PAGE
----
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Rejection of labrusca-type aromas in wine differs by wine expertise and geographic region

Perry, Demetra M., Byrnes, Nadia K., Heymann, Hildegarde, Hayes, John E.
Food quality and preference 2019 v.74 pp. 147-154
chemical analysis, experts, flavor, grapes, mouth, odor compounds, odors, wines, California, Pennsylvania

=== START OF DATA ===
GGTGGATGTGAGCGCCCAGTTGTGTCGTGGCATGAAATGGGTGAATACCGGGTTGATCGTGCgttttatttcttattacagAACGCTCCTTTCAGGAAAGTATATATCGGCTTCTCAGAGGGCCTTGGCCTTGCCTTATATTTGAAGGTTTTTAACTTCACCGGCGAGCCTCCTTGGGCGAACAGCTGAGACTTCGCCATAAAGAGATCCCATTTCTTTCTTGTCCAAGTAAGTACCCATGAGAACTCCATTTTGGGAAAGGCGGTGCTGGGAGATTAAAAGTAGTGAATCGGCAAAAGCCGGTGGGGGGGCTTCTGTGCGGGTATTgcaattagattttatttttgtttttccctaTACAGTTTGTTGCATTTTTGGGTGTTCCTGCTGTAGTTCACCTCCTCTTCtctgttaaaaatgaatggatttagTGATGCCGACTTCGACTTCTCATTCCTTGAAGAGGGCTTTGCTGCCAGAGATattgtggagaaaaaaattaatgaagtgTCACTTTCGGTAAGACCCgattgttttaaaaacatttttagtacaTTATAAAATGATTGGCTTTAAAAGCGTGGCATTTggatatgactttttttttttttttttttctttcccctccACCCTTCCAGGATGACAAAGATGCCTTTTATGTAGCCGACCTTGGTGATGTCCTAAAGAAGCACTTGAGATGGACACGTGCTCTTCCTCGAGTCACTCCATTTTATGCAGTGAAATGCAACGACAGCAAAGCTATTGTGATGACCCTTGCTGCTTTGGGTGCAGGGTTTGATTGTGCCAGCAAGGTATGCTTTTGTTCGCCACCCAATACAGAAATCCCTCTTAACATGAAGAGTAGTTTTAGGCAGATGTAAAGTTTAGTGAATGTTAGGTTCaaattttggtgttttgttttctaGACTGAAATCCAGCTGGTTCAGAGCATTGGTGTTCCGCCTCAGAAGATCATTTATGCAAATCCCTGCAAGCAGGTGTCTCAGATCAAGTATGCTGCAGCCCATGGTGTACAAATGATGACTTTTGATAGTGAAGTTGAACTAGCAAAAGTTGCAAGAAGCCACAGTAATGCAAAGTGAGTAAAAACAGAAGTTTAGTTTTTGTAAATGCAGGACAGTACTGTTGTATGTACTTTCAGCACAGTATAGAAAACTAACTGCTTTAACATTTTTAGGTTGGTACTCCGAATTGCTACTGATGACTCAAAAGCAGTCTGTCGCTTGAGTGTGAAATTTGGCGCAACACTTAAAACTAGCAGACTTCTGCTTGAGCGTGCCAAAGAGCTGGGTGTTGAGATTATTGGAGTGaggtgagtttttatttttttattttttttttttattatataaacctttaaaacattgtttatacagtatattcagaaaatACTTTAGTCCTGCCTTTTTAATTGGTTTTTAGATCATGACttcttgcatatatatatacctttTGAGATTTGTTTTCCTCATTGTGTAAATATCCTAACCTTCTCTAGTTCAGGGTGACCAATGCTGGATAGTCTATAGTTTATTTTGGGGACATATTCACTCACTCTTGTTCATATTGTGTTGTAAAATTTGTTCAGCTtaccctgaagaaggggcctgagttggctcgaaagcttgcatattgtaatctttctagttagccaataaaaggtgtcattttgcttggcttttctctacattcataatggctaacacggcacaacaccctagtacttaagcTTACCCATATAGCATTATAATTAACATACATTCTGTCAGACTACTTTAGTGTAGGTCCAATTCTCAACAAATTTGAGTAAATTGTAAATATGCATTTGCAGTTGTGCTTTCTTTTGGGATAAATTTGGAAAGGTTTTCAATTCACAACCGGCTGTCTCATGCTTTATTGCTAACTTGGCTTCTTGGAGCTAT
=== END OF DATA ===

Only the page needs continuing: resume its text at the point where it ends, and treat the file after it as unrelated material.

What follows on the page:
Methyl anthranilate (MA) and 2-aminoacetophenone (2AAP) are commonly associated with the flavor of wines made from V. labruscana grapes. It is widely assumed that wine experts and consumers find these flavors to be objectionable, at least in wines vinified from V. vinifera grapes. Here, a two-alternative forced-choice task was used to compare preference for unoaked Chardonnay against the same Chardonnay spiked with MA or 2AAP in ascending concentration series. Participants were either wine experts from California, or non-expert wine consumers from California or Pennsylvania. Wines were evaluated in the mouth and participants were instructed to indicate which sample within a pair they preferred. Rejection threshold estimates were determined by regressing 2AFC responses against concentration. Consistent with the expectation that experts view V. labrusca associated odors as a fault, wines with high concentrations of methyl anthranilate were largely rejected by wine experts in California. However, non-expert consumers in California were more tolerant than the wine experts in California, and non-expert consumers in Pennsylvania showed little to no influence of added methyl anthranilate on their preferences. Contrary to expectations however, 2-aminoacetophenone failed to elicit rejection in California wine experts or consumers within the range tested. Our results suggest that while V. vinifera wines may occasionally contain amounts of methyl anthranilate and 2-aminoacetophenone that are detectable in chemical analysis, the presence of these odorants at levels naturally found in V. vinifera wines is insufficient to elicit rejection from wine experts or consumers, regardless of their regional wine culture.